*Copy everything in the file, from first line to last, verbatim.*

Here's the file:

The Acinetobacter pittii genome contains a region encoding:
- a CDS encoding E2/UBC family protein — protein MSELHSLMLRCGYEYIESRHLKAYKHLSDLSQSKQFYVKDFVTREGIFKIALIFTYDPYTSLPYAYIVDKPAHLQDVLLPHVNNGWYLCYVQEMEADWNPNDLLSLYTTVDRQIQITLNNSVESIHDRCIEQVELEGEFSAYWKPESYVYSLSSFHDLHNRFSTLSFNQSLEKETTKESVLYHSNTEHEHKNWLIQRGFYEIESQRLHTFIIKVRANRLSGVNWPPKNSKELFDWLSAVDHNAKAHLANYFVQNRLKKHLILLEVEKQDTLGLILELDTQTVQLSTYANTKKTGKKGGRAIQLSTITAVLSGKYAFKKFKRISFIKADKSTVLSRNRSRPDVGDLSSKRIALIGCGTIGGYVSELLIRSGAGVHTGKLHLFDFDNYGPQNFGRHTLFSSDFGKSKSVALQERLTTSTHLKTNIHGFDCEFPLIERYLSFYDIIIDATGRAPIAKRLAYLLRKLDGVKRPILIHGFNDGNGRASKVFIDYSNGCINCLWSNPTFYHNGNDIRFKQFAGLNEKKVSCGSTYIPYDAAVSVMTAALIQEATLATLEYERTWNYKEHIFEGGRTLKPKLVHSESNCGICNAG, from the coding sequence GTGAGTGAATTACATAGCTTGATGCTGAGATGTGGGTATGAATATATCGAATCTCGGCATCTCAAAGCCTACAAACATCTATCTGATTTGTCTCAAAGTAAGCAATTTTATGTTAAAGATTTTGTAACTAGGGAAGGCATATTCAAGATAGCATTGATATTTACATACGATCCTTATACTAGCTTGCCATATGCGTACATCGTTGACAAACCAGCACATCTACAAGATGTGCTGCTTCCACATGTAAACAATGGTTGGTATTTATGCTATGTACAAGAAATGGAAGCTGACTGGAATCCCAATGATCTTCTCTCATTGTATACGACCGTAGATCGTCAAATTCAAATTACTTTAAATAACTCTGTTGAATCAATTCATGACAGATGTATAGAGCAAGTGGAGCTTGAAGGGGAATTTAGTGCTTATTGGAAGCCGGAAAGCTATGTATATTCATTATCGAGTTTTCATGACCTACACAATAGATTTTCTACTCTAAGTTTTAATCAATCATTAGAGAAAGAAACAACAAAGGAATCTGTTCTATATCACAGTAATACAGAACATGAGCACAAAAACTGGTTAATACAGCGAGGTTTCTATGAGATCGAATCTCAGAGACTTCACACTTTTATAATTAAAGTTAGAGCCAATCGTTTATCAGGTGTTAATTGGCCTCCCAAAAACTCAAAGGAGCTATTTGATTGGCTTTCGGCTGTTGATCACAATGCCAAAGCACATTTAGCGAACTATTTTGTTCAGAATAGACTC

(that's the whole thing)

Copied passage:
The Acinetobacter pittii genome contains a region encoding:
- a CDS encoding E2/UBC family protein — protein MSELHSLMLRCGYEYIESRHLKAYKHLSDLSQSKQFYVKDFVTREGIFKIALIFTYDPYTSLPYAYIVDKPAHLQDVLLPHVNNGWYLCYVQEMEADWNPNDLLSLYTTVDRQIQITLNNSVESIHDRCIEQVELEGEFSAYWKPESYVYSLSSFHDLHNRFSTLSFNQSLEKETTKESVLYHSNTEHEHKNWLIQRGFYEIESQRLHTFIIKVRANRLSGVNWPPKNSKELFDWLSAVDHNAKAHLANYFVQNRLKKHLILLEVEKQDTLGLILELDTQTVQLSTYANTKKTGKKGGRAIQLSTITAVLSGKYAFKKFKRISFIKADKSTVLSRNRSRPDVGDLSSKRIALIGCGTIGGYVSELLIRSGAGVHTGKLHLFDFDNYGPQNFGRHTLFSSDFGKSKSVALQERLTTSTHLKTNIHGFDCEFPLIERYLSFYDIIIDATGRAPIAKRLAYLLRKLDGVKRPILIHGFNDGNGRASKVFIDYSNGCINCLWSNPTFYHNGNDIRFKQFAGLNEKKVSCGSTYIPYDAAVSVMTAALIQEATLATLEYERTWNYKEHIFEGGRTLKPKLVHSESNCGICNAG, from the coding sequence GTGAGTGAATTACATAGCTTGATGCTGAGATGTGGGTATGAATATATCGAATCTCGGCATCTCAAAGCCTACAAACATCTATCTGATTTGTCTCAAAGTAAGCAATTTTATGTTAAAGATTTTGTAACTAGGGAAGGCATATTCAAGATAGCATTGATATTTACATACGATCCTTATACTAGCTTGCCATATGCGTACATCGTTGACAAACCAGCACATCTACAAGATGTGCTGCTTCCACATGTAAACAATGGTTGGTATTTATGCTATGTACAAGAAATGGAAGCTGACTGGAATCCCAATGATCTTCTCTCATTGTATACGACCGTAGATCGTCAAATTCAAATTACTTTAAATAACTCTGTTGAATCAATTCATGACAGATGTATAGAGCAAGTGGAGCTTGAAGGGGAATTTAGTGCTTATTGGAAGCCGGAAAGCTATGTATATTCATTATCGAGTTTTCATGACCTACACAATAGATTTTCTACTCTAAGTTTTAATCAATCATTAGAGAAAGAAACAACAAAGGAATCTGTTCTATATCACAGTAATACAGAACATGAGCACAAAAACTGGTTAATACAGCGAGGTTTCTATGAGATCGAATCTCAGAGACTTCACACTTTTATAATTAAAGTTAGAGCCAATCGTTTATCAGGTGTTAATTGGCCTCCCAAAAACTCAAAGGAGCTATTTGATTGGCTTTCGGCTGTTGATCACAATGCCAAAGCACATTTAGCGAACTATTTTGTTCAGAATAGACTC